- Limit unnecessary risk exposure to servers housing data
Windows 10, BYOD, and Azure AD Join
Windows 10 offers a new management model that differs significantly from traditional domain joined machines. Azure Active Directory joined machines can still convey identity to organizational resources; however, the machine itself does not trust domain credentials. This design prevents reusable accounts from exposure to workstations, thus protecting the confidentiality of the credential. Additionally, this limits the impact of a compromised domain account since Azure AD joined machines will not trust the identity.
Another benefit of Windows 10 with Azure AD is the ability to move workstations outside of the firewall, thus reducing the number of potential targets once infection occurs. Moving endpoints outside the firewall reduces the impact of any workstation threat by reducing the benefits normally gained by compromising a machine within the corporate firewall. As a result, this design exposes fewer server ports to potentially compromised endpoints, thus limiting the attack surface and reducing the likelihood of worm propagation.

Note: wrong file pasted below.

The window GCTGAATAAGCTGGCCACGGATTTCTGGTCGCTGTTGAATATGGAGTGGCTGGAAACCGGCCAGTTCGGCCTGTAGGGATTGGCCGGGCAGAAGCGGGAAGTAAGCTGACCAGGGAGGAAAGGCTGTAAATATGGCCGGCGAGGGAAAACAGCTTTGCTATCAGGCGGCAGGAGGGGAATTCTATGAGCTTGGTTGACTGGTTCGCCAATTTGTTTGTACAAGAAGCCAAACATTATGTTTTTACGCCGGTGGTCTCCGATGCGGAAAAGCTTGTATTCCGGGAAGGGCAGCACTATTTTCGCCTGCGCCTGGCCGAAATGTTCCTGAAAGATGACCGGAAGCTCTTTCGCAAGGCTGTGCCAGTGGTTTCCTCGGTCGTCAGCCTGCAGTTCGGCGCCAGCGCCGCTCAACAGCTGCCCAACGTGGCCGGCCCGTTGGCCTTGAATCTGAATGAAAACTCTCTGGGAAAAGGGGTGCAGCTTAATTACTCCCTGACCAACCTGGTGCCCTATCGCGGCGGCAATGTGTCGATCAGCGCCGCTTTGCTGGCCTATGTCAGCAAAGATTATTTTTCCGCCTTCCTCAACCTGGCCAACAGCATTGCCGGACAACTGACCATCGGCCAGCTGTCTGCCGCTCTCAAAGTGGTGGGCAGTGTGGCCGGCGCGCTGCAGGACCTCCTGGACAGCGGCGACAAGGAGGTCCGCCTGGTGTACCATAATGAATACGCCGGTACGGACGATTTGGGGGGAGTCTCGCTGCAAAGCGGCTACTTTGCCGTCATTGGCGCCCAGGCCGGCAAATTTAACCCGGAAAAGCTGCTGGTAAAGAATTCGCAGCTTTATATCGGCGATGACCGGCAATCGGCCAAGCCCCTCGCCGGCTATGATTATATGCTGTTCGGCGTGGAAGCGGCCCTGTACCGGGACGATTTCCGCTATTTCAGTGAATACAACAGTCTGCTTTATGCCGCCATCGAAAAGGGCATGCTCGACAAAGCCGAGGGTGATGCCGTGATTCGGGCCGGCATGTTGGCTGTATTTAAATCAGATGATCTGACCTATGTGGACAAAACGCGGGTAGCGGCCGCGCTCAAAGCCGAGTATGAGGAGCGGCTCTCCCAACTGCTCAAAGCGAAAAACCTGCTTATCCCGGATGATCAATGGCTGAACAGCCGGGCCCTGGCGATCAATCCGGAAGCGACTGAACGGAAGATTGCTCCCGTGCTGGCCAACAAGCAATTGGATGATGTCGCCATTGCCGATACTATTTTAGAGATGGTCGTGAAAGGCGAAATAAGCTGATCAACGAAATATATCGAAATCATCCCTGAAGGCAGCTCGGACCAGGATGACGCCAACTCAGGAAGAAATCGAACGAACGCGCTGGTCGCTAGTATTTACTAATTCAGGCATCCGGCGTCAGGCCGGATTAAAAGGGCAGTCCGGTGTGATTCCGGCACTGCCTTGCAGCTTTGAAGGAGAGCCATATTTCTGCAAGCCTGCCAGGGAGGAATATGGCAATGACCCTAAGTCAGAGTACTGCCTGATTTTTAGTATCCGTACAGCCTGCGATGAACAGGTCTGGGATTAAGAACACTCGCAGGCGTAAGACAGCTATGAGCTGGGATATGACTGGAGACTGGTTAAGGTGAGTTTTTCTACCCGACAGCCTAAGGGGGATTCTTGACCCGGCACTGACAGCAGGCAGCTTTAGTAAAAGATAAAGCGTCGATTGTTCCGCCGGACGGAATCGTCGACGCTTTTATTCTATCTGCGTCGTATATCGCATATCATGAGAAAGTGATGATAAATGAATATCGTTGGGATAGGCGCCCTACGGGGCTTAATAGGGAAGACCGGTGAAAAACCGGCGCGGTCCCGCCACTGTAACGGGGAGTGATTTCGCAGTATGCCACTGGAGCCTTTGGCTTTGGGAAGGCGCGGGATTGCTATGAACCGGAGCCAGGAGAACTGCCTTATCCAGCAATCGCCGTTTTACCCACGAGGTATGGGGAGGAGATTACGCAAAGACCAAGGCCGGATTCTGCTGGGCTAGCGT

Moving workstations outside of the firewall offers added security for the workstation as well. Migrating to a BYOD architecture can enable a more stringent client firewall policy, which in turn reduces the number of services exposed to other hosts, and thus improves the machine’s defense against worms and other inbound attacks.
Additionally, most organizations use many laptops which often connect from untrusted locations outside the firewall. While outside of the firewall, these machines can connect to untrusted sources, become infected, then bring the infection inside the firewall next time it is able to connect to the internal network. This causes confusion when trying to identify the initial infection during an incident response, and potentially exposes the internal network to unnecessary risk.